“The land is part of my family, and what do you call it when you sell someone? I won’t sell the land into slavery! … The Garifuna rather die than be dominated!”

The protagonist, Ricardo, speaks these words in the film Garifuna in Peril (Garifuna en Peligro). Directed by Alí Allié and Rubén Reyes (who plays Ricardo), the docudrama tells the story of a Garifuna language teacher living in Los Angeles who tries to build a Garifuna school in Honduras. Standing in his way are a treacherous brother (Julián Castillo) who attempts to sell the land and a conniving tourist company that tries to buy it.

Rubén and Julián are Garinagu themselves, members of the centuries-old Garifuna tribe. Who are the Garifuna, you ask? Well, for that, you need a little background…

Founded on the present-day island of St. Vincent, the Garifuna are descendants of the Carib and the Arawak peoples of the West Indies, as well as the slaves torn from Africa. St. Vincent, though sparsely settled by the French, had remained largely unclaimed during the first 200 years of New World exploration. Then, in 1763, Britain brought the islanders under the crown.

What followed were the so-called Carib Wars, in which the Brits subdued the Garifuna, killing their rebel leader, the now-lionized Satuyé. For their insolence, 5,000 Garinagu were shipped to the island of Roatán off the coast of Honduras. When the 11 ships carrying the exiles finally weighed anchor at present-day Punta Gorda in April 1797, only 2500 Garinagu had survived the voyage. Roatán would become the epicenter of the Garifuna diaspora, though they settled much of Central America’s Caribbean coast, from Guatemala to Nicaragua.

Now over half a million Garinagu live in Central America, St. Vincent and the United States, the last being a major center of the global Garifuna community. In 2001 the UNESCO named Garfina culture to its first list of “Masterpieces of Oral and Intangible Heritage of Humannity,” Punta, a form of Garifuna music and dance, is widely popular among Hondurans, to the extent that “Sopa de Caracol,” arguably the Honduran song, is also punta.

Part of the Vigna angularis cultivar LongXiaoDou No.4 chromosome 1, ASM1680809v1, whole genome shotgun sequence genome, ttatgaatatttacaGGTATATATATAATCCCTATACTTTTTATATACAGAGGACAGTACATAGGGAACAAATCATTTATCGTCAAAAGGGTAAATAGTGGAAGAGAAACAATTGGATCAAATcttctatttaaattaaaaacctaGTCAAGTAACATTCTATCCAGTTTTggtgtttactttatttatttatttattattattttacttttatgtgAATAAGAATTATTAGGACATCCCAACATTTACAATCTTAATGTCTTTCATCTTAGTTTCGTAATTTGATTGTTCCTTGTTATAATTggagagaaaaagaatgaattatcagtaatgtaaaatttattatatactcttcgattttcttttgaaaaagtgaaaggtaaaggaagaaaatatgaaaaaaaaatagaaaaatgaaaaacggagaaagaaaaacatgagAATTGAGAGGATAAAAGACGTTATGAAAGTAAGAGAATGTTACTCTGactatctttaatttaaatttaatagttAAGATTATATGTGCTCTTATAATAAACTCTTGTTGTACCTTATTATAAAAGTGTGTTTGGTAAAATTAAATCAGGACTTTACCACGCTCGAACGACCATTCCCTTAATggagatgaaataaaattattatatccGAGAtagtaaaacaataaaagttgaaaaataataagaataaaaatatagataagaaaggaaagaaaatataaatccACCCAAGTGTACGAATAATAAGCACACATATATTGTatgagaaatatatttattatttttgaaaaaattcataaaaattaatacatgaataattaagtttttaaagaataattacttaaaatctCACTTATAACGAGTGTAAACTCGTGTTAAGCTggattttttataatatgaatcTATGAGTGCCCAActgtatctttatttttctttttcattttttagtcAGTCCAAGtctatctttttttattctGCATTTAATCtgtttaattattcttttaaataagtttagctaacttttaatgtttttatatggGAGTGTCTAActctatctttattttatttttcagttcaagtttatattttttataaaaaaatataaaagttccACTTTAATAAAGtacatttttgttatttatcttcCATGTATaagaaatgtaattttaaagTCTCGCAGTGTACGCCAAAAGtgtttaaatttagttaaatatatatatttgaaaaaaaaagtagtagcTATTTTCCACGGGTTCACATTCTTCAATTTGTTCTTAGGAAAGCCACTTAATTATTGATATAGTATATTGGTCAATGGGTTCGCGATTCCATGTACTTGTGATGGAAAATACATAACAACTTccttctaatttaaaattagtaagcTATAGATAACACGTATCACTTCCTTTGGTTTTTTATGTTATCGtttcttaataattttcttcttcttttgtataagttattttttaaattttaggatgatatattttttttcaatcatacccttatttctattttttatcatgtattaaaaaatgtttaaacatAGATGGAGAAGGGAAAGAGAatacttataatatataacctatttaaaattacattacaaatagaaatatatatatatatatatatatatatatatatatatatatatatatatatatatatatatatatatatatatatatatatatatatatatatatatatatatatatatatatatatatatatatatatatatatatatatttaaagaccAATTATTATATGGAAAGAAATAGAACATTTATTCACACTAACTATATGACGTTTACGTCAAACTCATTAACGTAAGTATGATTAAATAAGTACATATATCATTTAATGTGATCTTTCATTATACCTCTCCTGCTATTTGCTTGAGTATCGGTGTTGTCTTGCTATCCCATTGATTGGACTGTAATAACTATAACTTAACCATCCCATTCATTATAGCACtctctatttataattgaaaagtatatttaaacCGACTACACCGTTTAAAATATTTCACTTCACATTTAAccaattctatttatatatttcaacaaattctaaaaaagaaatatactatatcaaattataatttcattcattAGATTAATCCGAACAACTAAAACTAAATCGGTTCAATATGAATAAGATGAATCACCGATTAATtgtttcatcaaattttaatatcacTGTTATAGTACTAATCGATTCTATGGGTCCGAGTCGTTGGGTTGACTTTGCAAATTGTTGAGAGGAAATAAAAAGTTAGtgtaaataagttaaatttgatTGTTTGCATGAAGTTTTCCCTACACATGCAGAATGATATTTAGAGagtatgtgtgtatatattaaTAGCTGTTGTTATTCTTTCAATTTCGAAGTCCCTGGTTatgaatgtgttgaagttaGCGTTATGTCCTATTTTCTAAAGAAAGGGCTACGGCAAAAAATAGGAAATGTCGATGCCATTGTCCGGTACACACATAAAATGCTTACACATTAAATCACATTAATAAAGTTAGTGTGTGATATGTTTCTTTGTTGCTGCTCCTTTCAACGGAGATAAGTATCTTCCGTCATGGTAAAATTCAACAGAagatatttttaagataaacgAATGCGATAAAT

Directors Allié and Reyes hope their film brings awareness to the plight of the Garifuna, who face threats to their way of life from within the community and without. Obstacles come in the form of newer generations of Garifuna abandoning the heritage and culture in an attempt to assimilate into the broader societies of Latin America and the United States. Danger also presents itself in political and economic challenges, governments looking to eliminate any Garifuna presence and business interests plotting to corrupt lands the Garifuna have kept pristine for over 200 years.

I came in contact with plenty of Garinagu during my trip to Honduras, my ancestral homeland, back in 2011. Visiting the famed Caribbean coast, like I did, one can’t help but come across Garifuna children splashing each other in the waves, Garifuna adolescents relaxing under an almond tree as a nearby radio bumps punta, a Garifuna woman beckoning from the doorway of her seaside restaurant, Garinagu at the market selling pan de coco, aceite de coco, aretes de coco — you get the idea.

As a fan of the Honduran national soccer team, and an Afro-Latino myself, I’d known there were Afro-Hondurans. What I didn’t know was that the Garinfuna are their own nation, as Mr. Reyes explained during the Q&A session on Sunday.

Nonetheless, I realized the Garifuna were more than simply black Hondurans during my stay in La Ceiba, a coastal city near Roatán. María, the 50-something proprietor of a tiny eatery near the hotel, was an image of joviality. In her 16-seat shack, where the temperature topped 90 degrees, María offered us sopa de cangrejo and the restaurant’s only fan, in what sounded like Spanish with a Jamaican accent (I didn’t know the Garifuna possessed their own language).

Fifty miles down La Costa, in Tela, Garifuna boys sold the greatest bread ever known to man. Anyone who’s tasted a Hawaiian roll has at least some inkling of the Eden I’m describing. We bought a dollar’s worth (10 rolls) every time we were approached, immediately procuring ourselves a table and three cups of café con leche.

I tell you all this because, as I said, and as the film drives home, the Garifuna culture teeters on the edge of extinction. Furthermore, it’s under attack.

In Honduras, reports have surfaced of Garifuna radio stations being burned down, and both the narcotraffickers and Pres. Porfirio Lobo are open enemies of the Garifuna community. International courts are now hearing cases brought forth by the Garifuna, and groups like the Black Fraternal Organization of Honduras have defended the rights of the Garifuna for decades.

The directors of Garifuna in Peril themselves are part of the struggle. Alí Allié, an American producer and director, has been involved with the Garifuna since the filming of Spirit of My Mother, a Spanish-language film on the Garifuna, in the late ’90s. It was while touring with the film in 2000 that he met Rubén Reyes, a linguist and Garifuna expert, who would subsequently co-direct the film with Allié and compile the world’s first trilingual Garifuna dictionary (Garifuna, English and Spanish).

As a second-generation American of Central American descent, I recognize the invaluable contributions the Garifuna have made to my heritage. I can’t imagine a trip to Honduras without the Garifuna there, just as I can’t imagine Honduran music without punta, with its fast-paced drumming and intense hip-shaking.

“Freedom is our destiny” are the last words spoken in Garifuna in Peril, and I hope the preservation of Garifuna culture is written in the stars, too.

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